Chris racked up amazing achievements. He went on three space missions, becoming the first Canadian to leave a spacecraft and float freely in space. He lived on the International Space Station for five months, serving as commander. He was also Chief Astronaut with the Canadian Space Agency (formed in 1983); director of operations for NASA in Star City, Russia; and chief of the International Space Station operations in Houston, Texas.
It may seem like Chris’ career path was straightforward. In reality “there were hairpin curves and dead ends all along the way,” he said. “I wasn’t destined to be an astronaut. I had to turn myself into one.”
What does your student dream of becoming? As a homeschooler you have the freedom to support that dream by tailoring his studies and activities to his interests. You can provide a clear sense of direction for moving purposefully forward.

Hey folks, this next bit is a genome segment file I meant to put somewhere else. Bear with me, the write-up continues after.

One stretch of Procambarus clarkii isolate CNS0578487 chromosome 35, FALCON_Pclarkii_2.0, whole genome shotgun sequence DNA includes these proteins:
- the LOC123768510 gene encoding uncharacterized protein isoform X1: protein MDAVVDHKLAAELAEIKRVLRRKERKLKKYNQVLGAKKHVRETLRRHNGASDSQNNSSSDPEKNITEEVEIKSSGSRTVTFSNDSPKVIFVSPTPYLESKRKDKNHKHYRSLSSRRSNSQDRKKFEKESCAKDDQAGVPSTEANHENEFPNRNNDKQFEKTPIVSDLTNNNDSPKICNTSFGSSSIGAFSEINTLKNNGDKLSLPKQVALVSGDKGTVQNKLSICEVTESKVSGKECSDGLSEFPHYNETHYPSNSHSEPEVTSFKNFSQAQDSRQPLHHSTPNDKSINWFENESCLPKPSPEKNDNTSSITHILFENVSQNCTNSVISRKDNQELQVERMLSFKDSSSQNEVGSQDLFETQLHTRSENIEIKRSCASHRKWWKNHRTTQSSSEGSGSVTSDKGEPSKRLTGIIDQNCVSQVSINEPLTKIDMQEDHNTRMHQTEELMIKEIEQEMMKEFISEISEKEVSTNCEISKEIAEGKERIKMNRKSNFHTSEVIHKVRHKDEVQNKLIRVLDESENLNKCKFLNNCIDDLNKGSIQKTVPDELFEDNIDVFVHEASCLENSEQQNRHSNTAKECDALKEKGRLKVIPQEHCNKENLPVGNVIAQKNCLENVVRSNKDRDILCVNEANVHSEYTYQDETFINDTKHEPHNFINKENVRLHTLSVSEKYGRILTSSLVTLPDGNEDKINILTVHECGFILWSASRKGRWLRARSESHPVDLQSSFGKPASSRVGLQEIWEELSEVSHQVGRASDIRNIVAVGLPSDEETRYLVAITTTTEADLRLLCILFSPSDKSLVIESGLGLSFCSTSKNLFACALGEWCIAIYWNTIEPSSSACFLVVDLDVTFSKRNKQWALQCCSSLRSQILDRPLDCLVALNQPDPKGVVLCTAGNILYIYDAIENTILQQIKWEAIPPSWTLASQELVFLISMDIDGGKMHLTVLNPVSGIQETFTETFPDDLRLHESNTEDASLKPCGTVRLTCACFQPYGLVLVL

Here are some more ideas to help realize those aspirations:
Grab onto your dream. Everyone needs goals to shoot for. Ask your child what she wants to accomplish and write it down. The list needn’t only focus on the long-term, like a career; it could include things like making the soccer team, acing a test, creating a community project, learning how to play an instrument. Then help your child create a dream board/vision board: Collect pictures from magazines or websites, glue them to a posterboard, and prominently display it. This can stir excitement in his heart and keep his goals at the forefront.
Become competent. Practice, practice, practice. Study, study, study. Skills outweigh wishes. Have your youngster talk to people in his field of interest to find out the skillset he’ll need to develop. Then help him determine what steps he can take toward his goal right now.